Over the past few years, I’ve noticed that a non-zero amount of cyberdeck builders buy eDP screens with HDMI converter boards on Aliexpress, then connect them to SBCs using USB-C to HDMI adapters, or ignore the onboard eDP port; even this super cool Framework-based cyberdeck has done that! I get that it’s the simplest option, but I do believe that you ought to know how to improve it. The issue is that this double-conversion decreases the battery life significantly by burning two extra ASICs doing video conversion back and forth. Every hour of battery life matters in a cyberdeck, doubly so if it’s based on a low-power device already – you could easily cut your battery life in half if you’re not careful!

With these projects and references in your arsenal, my aim is that DisplayPort becomes way more comfortable for you to work with. Thankfully, there are quite a few projects to reference by now – let’s delve in.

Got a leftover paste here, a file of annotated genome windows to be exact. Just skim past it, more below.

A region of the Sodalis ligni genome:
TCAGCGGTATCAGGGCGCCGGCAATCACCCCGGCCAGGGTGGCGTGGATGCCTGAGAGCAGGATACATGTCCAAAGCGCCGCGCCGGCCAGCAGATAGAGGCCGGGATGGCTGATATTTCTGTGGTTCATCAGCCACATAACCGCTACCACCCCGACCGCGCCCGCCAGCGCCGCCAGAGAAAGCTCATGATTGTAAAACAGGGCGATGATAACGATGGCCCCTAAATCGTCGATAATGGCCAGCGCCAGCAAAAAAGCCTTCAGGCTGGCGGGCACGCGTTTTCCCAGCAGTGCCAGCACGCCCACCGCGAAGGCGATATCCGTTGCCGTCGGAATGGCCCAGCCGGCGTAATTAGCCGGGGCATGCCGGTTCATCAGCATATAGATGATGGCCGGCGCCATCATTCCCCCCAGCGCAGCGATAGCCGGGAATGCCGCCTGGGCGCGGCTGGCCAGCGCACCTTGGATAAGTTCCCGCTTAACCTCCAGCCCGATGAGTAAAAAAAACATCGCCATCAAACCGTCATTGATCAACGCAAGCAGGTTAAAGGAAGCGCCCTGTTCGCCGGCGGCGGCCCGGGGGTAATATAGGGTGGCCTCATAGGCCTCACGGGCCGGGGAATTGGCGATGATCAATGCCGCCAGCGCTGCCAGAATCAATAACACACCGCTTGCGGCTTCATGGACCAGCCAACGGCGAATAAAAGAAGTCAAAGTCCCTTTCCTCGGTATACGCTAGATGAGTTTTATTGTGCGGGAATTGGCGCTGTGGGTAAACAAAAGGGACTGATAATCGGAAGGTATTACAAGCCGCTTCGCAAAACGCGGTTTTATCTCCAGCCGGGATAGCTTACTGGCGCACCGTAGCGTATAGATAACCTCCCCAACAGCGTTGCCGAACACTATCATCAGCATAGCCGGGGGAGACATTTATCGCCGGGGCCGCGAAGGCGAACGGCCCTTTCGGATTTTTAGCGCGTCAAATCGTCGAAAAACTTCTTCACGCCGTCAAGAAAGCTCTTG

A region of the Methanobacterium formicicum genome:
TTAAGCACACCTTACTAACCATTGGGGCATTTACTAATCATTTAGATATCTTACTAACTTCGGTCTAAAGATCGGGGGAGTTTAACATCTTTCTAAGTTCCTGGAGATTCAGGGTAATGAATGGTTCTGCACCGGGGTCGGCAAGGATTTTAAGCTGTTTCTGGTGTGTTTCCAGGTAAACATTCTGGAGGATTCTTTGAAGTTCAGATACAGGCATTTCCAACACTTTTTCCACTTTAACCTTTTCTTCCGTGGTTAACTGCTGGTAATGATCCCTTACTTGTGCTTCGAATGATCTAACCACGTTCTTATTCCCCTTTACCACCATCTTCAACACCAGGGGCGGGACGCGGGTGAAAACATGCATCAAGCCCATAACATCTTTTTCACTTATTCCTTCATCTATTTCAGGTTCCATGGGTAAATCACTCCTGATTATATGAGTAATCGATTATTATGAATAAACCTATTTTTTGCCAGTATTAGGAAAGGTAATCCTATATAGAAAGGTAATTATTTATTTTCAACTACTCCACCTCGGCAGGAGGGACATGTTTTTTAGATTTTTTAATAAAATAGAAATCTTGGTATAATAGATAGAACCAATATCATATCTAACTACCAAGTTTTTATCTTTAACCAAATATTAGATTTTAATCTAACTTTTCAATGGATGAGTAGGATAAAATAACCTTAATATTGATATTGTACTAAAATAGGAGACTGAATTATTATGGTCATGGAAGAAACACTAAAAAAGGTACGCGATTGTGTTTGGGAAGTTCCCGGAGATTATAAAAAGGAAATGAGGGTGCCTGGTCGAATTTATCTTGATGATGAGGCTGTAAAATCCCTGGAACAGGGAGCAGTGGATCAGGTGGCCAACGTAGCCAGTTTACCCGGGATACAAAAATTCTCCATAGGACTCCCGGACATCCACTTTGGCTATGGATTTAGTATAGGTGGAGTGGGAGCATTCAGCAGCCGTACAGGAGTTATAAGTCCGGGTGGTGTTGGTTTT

Right out of the gate – are you looking for an SBC with DisplayPort support? The BoardDB website, a database of single-board computers, has a DisplayPort filter – click this link with the filter already enabled and browse through.

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A 3D-printed clock that uses flaps for the digits that get rotated.

Non-Split-Flap Clock Does It With Fewer Flaps

As cool as split-flap clocks and displays are, they do have a few disadvantages. The mechanism sticks out on the side, and the whole thing relies on gravity. Some people don’t care for the visual split in the middle of each digit that comes as a result. And their cousins, the Numechron clocks? Those wheels, especially the hours wheel, are really big compared to the size of what they display, so the clock housings are huge by comparison.